Viswanathan Anand continued his great start to the Candidates tournament with a comprehensive 31-move win over Shakhriyar Mamedyarov in the third round.
The win was opportune, in that Anand won with black pieces, and also timely: all other boards settled for draws, putting the Indian half a point ahead of the field.
The other interesting game of the day was the draw between Vladimir Kramnik and Peter Svidler, who had come into the round level on points with Anand. Kramnik was worse off for long stretches of the game but eventually managed to salvage a very uncomfortable position.
It was interesting in the light of how Mamedyarov played the opening without too much conviction and Anand’s own mastery of it, why Mamedyarov was drawn into playing the Slav against the Indian. As black, the position often combines solid defence with greating attacking prospects. A lot of Anand’s memorable wins come from this opening system, including a few high-profile ones in the Championship matches.
Very few moves into the opening and Mamedyarov may have had second thoughts about his choice. Anand played a novelty which was more a theoretical deviation than anything that conferred an advantage. Still, it already meant that Anand had a better theoretical appreciation of the position, thanks to his preparation, than the opponent.
Mamedyarov did not play a rank bad move except at the very end when everything was already lost, but it was a series of small slips in the opening. How Anand exploited them was sleek. Pieces combined with lethal effeciency: his rook and dark bishop gave him complete control of the e file; pieces were well-positioned: His queen was threatening a diresome check while also holding down key defensive squares and with all the mayhem in the air, there was some housekeeping: in the middle of an attack, Anand still found time to hop the king over to the next square at the other end of the action to unpin a pawn that would join the attack a few moves later. Anand’s major pieces bore down on white’s king and black’s defense was in a tangle with no prospects of a counter attack.
Already facing heavy damage, Mamedyarov blundered his king into a square that allowed Anand to fork his king and rook. The Indian was not, of course, forced to play out the crude move as Mamedyarov resigned immediately after the mistake. “The killing precision of Anand is resembles how i remember him from 2008,” GM Anish Giri tweeted after the win.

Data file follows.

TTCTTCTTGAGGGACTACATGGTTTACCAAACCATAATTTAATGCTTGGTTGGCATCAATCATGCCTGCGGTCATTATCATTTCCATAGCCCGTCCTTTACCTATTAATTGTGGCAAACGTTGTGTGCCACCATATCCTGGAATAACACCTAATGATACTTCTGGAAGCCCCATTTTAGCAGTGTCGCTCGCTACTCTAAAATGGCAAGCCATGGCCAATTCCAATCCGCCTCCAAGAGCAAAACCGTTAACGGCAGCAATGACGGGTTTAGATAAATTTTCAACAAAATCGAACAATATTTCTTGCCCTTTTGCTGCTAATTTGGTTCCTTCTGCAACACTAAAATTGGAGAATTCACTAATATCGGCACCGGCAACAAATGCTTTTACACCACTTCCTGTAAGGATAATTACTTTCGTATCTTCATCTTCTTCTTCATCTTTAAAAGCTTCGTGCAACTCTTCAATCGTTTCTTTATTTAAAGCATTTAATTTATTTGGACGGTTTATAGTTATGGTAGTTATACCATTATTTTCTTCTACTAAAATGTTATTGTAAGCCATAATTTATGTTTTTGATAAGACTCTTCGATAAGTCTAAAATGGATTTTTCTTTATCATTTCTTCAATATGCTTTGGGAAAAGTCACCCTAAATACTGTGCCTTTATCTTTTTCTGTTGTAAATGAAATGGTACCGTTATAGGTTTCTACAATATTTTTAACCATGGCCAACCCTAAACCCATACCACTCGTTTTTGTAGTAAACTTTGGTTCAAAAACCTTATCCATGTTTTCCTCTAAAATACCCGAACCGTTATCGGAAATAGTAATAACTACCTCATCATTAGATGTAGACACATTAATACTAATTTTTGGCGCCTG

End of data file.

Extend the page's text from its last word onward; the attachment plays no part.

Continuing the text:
With two wins from two games, it couldn’t have been any better for Anand as he went into the rest day on Sunday. He may need the rest, considering he plays Kramnik on Monday, but the prospects of doing much else outside of chess seem bleek in Siberia right about now.
“Yesterday I tried going for a walk in the evening, but the snow was quite heavy, atleast for poor Indian boys,” he said, speaking about his evenings during the tournament so far.
Svidler seemed to have had Kramnik on the ropes in the symmetrical English game but some great counter-attacking late on by Kramnik. He managed to get his queen to pull off perpetual checks with white’s pieces too far up the board in attack to intervene. The draw was signed after 51 moves.
Both other boards (Levon Aronian vs Veselin Topalov and Dmitry Andreikin vs Sergey Karjakin) followed the Spanish opening that developed into balanced positions soon and ended in uncomplicated draws.
Round three results: Anand (1.5) bt Mamedyarov (0.5), Svidler (1.5) drew with Kramnik (1.5), Andreikin (1) drew with Karjakin (1), Topalov (1) drew with Aronian (1).
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